Almost ninety per cent of 253 unionized journalists voted Tuesday to reject Journal de Montréal’s latest contract offer in a labor dispute unresolved since January 2009. The Journal’s offer would have let 48 people return to work, leaving eighty per cent of the workers without a job.
Journalists who produce content – such as reporters and photographers – would not have been able to work for a competitor for a period of six months if they wanted severance pay. The publications considered competitors are La Presse, Cyberpresse, and Rue Frontenac. Rue Frontenac is the union’s online news publication, which is scheduled to hit newsstands by the end of the month as a free weekly tabloid.
Quebecor, Journal’s parent company, called for Rue Frontenac to be shut down at the meeting between management and the union Tuesday. The company further demanded a six-month moratorium on the publication of any new strike papers or websites with the additional condition that the iconic name not be reused. Reynald Leblanc, the Journal’s union leader, told the Gazette that these demands were the deal-breaker.
Alain Bisson, financial reporter for Rue Frontenac, said the union had no substantial demands of their own during the negotiations. “We were willing to do our share. We understand that Journal wanted – not needed – to lower costs, but we wanted to see if we could do our part of the effort,” he said.
Bisson explained that the Journal prepared for the lockout well in advance to avoid hiring scabs. A year prior to the lockout, the newspaper hired new management and placed them in the Sports section. Twenty of the paper’s original sports writers are now on the picket line. All of the other sections were supplanted by Quebec Media Inc., a wire agency created two weeks before the lockout that enables the Journal to use content produced by employees at other Quebecor subsidiaries.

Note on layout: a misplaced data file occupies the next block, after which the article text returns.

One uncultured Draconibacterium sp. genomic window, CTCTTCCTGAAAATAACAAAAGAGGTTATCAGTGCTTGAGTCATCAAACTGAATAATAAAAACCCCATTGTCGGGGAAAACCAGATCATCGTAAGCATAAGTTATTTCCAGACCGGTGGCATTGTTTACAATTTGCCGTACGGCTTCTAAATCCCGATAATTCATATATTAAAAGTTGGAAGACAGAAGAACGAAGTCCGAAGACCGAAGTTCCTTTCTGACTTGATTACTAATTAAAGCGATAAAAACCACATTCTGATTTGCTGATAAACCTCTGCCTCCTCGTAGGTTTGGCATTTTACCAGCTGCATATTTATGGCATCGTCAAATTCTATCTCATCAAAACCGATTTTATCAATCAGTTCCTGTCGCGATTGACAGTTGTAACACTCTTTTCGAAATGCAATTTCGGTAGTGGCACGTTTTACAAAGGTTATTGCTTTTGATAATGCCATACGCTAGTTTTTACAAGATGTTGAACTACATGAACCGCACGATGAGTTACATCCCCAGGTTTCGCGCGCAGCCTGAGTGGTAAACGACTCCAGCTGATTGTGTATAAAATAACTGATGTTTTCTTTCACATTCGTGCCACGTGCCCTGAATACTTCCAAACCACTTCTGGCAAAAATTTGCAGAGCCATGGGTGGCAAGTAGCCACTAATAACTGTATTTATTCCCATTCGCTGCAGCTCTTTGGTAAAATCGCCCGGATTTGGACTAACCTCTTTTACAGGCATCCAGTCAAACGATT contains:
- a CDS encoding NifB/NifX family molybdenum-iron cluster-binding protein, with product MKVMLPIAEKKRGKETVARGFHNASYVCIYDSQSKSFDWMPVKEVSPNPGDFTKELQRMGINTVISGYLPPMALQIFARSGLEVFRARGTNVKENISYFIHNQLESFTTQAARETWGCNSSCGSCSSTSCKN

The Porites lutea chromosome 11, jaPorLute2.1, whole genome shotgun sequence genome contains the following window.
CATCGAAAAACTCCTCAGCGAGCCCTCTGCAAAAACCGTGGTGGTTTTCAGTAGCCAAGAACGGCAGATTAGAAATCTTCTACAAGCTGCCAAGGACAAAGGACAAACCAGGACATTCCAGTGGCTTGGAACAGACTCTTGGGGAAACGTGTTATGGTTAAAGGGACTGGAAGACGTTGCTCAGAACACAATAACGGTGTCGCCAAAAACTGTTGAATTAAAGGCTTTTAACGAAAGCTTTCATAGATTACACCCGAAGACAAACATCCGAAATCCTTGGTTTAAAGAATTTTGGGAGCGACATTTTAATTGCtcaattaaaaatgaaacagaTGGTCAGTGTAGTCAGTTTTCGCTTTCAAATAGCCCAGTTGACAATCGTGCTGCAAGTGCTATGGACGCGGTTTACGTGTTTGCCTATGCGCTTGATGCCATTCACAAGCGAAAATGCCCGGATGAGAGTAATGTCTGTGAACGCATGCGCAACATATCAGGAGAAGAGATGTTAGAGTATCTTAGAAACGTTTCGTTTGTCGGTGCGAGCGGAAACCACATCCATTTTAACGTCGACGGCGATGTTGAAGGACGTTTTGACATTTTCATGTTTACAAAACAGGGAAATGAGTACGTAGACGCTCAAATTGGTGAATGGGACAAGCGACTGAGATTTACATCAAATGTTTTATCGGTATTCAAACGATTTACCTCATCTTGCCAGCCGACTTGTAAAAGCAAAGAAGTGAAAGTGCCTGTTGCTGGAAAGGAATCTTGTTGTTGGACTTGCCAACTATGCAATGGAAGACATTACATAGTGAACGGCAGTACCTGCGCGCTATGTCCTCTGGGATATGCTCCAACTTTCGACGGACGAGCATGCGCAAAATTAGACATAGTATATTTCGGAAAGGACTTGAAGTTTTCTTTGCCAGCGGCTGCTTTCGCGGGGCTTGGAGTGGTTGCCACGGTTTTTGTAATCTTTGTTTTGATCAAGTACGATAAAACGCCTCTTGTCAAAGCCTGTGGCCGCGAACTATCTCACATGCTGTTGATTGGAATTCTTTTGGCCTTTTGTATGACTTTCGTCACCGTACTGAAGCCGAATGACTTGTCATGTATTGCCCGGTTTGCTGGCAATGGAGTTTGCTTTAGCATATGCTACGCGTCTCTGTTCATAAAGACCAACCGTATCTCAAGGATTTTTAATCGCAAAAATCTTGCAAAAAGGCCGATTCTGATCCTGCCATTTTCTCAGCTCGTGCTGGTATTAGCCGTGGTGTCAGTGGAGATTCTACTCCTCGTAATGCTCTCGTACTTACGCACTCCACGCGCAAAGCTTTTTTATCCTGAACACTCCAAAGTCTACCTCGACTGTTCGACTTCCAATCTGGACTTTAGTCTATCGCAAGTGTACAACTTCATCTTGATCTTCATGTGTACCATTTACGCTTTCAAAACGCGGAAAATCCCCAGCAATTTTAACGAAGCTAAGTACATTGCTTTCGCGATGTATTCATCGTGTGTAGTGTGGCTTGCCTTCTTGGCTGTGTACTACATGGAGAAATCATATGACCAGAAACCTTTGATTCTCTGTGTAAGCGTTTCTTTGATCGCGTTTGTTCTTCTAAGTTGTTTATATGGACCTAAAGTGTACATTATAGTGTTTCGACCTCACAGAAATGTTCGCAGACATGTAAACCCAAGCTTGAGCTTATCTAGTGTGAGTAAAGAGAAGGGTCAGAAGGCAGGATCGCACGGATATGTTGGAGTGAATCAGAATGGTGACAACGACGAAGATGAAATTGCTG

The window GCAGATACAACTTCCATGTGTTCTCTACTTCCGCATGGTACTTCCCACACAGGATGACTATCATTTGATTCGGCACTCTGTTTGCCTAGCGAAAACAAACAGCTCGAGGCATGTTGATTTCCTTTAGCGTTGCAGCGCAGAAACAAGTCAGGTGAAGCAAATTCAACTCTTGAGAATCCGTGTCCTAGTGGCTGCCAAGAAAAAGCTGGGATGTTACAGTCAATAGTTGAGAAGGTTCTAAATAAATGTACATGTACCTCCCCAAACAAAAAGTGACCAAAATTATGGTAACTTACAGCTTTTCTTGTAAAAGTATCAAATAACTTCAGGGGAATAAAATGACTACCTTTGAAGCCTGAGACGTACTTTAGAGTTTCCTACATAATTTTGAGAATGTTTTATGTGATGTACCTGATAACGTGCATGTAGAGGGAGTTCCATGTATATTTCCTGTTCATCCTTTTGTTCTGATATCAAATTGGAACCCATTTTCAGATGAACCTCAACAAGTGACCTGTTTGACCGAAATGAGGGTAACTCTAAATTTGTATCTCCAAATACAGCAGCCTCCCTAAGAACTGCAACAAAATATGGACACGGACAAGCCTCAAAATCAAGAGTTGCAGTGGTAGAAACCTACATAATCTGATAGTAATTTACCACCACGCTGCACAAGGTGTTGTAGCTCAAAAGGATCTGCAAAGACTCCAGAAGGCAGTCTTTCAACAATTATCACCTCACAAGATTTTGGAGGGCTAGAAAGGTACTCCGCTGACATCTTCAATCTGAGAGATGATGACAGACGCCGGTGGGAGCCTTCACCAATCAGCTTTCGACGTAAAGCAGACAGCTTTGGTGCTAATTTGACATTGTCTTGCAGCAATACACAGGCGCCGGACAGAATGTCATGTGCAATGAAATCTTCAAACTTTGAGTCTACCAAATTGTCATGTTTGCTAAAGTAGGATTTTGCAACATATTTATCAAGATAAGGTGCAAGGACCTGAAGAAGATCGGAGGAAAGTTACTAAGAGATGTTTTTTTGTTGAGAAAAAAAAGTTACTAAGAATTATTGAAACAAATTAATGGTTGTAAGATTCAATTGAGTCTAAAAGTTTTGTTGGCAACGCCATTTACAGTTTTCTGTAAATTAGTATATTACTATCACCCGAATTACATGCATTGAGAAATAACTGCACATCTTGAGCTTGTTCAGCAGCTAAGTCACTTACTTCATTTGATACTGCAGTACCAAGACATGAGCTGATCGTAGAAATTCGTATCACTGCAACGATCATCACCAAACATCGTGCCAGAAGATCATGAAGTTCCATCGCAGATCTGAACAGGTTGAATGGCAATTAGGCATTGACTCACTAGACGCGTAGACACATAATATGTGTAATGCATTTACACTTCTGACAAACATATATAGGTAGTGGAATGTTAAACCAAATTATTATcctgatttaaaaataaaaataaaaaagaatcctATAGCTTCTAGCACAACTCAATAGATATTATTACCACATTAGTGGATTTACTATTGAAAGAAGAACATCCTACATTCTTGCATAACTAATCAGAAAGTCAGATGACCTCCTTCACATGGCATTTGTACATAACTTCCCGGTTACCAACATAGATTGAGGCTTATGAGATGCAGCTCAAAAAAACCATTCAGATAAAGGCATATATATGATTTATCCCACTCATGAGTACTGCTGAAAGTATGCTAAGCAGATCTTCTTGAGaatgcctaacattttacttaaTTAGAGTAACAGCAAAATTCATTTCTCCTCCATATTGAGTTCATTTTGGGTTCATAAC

These tactics prompted the union to challenge Quebec’s Labour Code on the basis of trying to redefine what qualifies as “scab labour,” but the employees lost the case in court.
Bisson said he believes that Rue Frontenac has a lot of leverage in the labour dispute and explained that, with advertising revenue, the website is making a profit. “It’s another question to know whether Rue Frontenac could sustain so many journalists if it were a real business that paid salaries – I think it would be possible and viable,” he said.
Bisson and his colleagues still receive 75 per cent of their net salary, but many have been doing freelance work to support themselves. “The lockout was one of the reasons that I sold my house two months before [the lock-out] happened,” he said.
“There is no financial justification to Journal de Montréal [demands] – they make several millions a year, probably tens of millions in profit. We’re not talking about a company that has financial difficulties,” said Bisson. “There is no justification of stealing jobs from roughly 200 people.”